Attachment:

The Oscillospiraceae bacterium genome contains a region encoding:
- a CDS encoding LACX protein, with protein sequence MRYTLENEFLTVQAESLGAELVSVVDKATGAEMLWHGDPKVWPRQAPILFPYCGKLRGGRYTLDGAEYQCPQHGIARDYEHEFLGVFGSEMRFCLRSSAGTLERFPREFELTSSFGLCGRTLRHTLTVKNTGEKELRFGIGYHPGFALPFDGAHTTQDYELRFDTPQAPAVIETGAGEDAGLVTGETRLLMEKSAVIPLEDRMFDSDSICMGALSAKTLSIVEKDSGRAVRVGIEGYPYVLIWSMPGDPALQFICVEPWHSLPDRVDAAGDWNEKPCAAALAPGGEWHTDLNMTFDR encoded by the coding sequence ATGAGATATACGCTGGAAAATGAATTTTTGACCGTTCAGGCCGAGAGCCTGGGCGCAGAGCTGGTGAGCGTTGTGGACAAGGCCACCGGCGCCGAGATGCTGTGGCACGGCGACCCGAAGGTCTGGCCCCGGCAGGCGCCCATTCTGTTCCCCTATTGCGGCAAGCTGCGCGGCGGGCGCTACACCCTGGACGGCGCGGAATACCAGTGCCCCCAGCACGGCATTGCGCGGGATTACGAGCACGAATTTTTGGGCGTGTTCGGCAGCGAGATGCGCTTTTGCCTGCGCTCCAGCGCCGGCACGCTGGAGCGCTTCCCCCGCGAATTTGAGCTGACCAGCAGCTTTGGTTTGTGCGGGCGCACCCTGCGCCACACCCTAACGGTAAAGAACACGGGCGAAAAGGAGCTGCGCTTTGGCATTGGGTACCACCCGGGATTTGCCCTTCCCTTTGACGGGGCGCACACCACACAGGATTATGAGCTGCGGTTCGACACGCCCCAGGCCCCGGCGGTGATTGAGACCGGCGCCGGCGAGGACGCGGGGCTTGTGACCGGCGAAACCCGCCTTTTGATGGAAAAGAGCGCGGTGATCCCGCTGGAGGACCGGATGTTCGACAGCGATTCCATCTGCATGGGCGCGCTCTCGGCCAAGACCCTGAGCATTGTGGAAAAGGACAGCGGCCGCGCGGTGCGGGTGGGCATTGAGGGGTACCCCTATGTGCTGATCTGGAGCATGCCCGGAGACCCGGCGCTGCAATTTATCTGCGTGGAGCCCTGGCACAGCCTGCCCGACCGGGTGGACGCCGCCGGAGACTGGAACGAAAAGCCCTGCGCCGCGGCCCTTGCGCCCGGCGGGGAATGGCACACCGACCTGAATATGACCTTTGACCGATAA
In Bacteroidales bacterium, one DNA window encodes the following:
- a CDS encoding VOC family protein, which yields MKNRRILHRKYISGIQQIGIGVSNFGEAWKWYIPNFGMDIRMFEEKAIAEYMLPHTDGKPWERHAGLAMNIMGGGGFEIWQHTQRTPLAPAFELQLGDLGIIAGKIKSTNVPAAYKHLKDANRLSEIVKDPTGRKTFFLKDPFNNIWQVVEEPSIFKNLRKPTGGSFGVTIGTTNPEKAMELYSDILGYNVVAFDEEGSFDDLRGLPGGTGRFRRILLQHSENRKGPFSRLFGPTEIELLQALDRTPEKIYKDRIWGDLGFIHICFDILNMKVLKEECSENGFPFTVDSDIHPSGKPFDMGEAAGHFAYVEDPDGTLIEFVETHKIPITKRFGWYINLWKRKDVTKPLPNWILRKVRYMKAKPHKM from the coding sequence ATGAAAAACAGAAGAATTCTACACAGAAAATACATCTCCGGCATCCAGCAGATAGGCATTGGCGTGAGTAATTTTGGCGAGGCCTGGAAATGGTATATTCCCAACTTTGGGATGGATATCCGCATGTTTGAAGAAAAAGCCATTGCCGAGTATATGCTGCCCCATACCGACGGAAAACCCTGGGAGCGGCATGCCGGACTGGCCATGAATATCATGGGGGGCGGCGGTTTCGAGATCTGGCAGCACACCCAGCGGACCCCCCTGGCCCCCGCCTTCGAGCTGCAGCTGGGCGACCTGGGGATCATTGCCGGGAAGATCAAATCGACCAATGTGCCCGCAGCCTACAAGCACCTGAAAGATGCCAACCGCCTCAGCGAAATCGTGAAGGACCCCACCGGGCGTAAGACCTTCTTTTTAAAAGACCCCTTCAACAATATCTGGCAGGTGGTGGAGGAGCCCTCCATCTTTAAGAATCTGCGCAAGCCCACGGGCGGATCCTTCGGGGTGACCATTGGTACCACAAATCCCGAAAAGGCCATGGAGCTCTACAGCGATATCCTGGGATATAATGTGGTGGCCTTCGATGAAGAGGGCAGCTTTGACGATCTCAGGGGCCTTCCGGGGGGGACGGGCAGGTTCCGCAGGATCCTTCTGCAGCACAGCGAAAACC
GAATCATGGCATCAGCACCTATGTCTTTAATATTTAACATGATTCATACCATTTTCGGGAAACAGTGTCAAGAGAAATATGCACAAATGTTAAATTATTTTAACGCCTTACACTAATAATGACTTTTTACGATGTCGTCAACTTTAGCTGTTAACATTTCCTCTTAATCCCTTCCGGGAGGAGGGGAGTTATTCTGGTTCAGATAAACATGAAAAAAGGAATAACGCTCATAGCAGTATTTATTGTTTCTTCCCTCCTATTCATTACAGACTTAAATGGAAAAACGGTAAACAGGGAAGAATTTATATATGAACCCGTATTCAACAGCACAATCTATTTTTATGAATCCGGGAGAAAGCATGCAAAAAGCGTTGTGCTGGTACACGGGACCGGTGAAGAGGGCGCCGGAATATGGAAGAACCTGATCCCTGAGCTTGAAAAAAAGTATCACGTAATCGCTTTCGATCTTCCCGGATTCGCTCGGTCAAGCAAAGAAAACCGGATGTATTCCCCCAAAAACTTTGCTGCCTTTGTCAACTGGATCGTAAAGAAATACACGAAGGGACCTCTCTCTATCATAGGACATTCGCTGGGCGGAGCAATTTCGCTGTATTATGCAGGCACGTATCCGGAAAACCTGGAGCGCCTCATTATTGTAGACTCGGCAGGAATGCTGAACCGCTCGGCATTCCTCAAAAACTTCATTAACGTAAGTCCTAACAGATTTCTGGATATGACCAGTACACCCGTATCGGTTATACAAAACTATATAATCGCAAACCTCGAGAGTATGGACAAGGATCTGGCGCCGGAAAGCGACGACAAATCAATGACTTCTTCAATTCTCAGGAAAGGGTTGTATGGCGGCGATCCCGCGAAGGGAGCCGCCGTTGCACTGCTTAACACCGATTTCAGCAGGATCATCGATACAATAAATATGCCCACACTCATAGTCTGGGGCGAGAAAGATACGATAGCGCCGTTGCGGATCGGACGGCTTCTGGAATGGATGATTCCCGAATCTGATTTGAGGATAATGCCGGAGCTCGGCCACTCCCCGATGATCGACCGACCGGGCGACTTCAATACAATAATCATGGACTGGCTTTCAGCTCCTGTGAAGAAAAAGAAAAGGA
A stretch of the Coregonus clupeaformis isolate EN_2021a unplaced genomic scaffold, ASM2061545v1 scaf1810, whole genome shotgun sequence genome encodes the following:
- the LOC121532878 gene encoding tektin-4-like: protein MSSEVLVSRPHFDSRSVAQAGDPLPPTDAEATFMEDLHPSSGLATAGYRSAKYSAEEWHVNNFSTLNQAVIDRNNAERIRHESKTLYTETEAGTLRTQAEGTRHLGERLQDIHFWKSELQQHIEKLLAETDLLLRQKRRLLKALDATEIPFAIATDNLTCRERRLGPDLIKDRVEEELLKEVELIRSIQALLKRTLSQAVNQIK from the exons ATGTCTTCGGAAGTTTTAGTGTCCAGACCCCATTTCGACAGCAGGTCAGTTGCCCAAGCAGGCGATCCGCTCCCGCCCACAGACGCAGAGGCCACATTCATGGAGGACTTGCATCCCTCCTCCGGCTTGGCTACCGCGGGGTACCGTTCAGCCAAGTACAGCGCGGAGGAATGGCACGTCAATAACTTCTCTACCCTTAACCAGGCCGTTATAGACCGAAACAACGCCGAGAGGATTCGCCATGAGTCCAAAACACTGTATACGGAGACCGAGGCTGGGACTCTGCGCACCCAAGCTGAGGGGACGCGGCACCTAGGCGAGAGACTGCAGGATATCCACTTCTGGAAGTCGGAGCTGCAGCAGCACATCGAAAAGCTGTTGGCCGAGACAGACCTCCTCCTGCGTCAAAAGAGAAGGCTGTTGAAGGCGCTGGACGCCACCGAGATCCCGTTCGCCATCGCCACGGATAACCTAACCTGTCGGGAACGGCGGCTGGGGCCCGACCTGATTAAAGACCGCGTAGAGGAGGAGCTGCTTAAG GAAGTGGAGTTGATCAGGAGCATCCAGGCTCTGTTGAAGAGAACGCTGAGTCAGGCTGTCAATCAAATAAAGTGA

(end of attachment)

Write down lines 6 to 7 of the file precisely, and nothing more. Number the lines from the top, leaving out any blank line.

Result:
A stretch of the Coregonus clupeaformis isolate EN_2021a unplaced genomic scaffold, ASM2061545v1 scaf1810, whole genome shotgun sequence genome encodes the following:
- the LOC121532878 gene encoding tektin-4-like: protein MSSEVLVSRPHFDSRSVAQAGDPLPPTDAEATFMEDLHPSSGLATAGYRSAKYSAEEWHVNNFSTLNQAVIDRNNAERIRHESKTLYTETEAGTLRTQAEGTRHLGERLQDIHFWKSELQQHIEKLLAETDLLLRQKRRLLKALDATEIPFAIATDNLTCRERRLGPDLIKDRVEEELLKEVELIRSIQALLKRTLSQAVNQIK from the exons ATGTCTTCGGAAGTTTTAGTGTCCAGACCCCATTTCGACAGCAGGTCAGTTGCCCAAGCAGGCGATCCGCTCCCGCCCACAGACGCAGAGGCCACATTCATGGAGGACTTGCATCCCTCCTCCGGCTTGGCTACCGCGGGGTACCGTTCAGCCAAGTACAGCGCGGAGGAATGGCACGTCAATAACTTCTCTACCCTTAACCAGGCCGTTATAGACCGAAACAACGCCGAGAGGATTCGCCATGAGTCCAAAACACTGTATACGGAGACCGAGGCTGGGACTCTGCGCACCCAAGCTGAGGGGACGCGGCACCTAGGCGAGAGACTGCAGGATATCCACTTCTGGAAGTCGGAGCTGCAGCAGCACATCGAAAAGCTGTTGGCCGAGACAGACCTCCTCCTGCGTCAAAAGAGAAGGCTGTTGAAGGCGCTGGACGCCACCGAGATCCCGTTCGCCATCGCCACGGATAACCTAACCTGTCGGGAACGGCGGCTGGGGCCCGACCTGATTAAAGACCGCGTAGAGGAGGAGCTGCTTAAG GAAGTGGAGTTGATCAGGAGCATCCAGGCTCTGTTGAAGAGAACGCTGAGTCAGGCTGTCAATCAAATAAAGTGA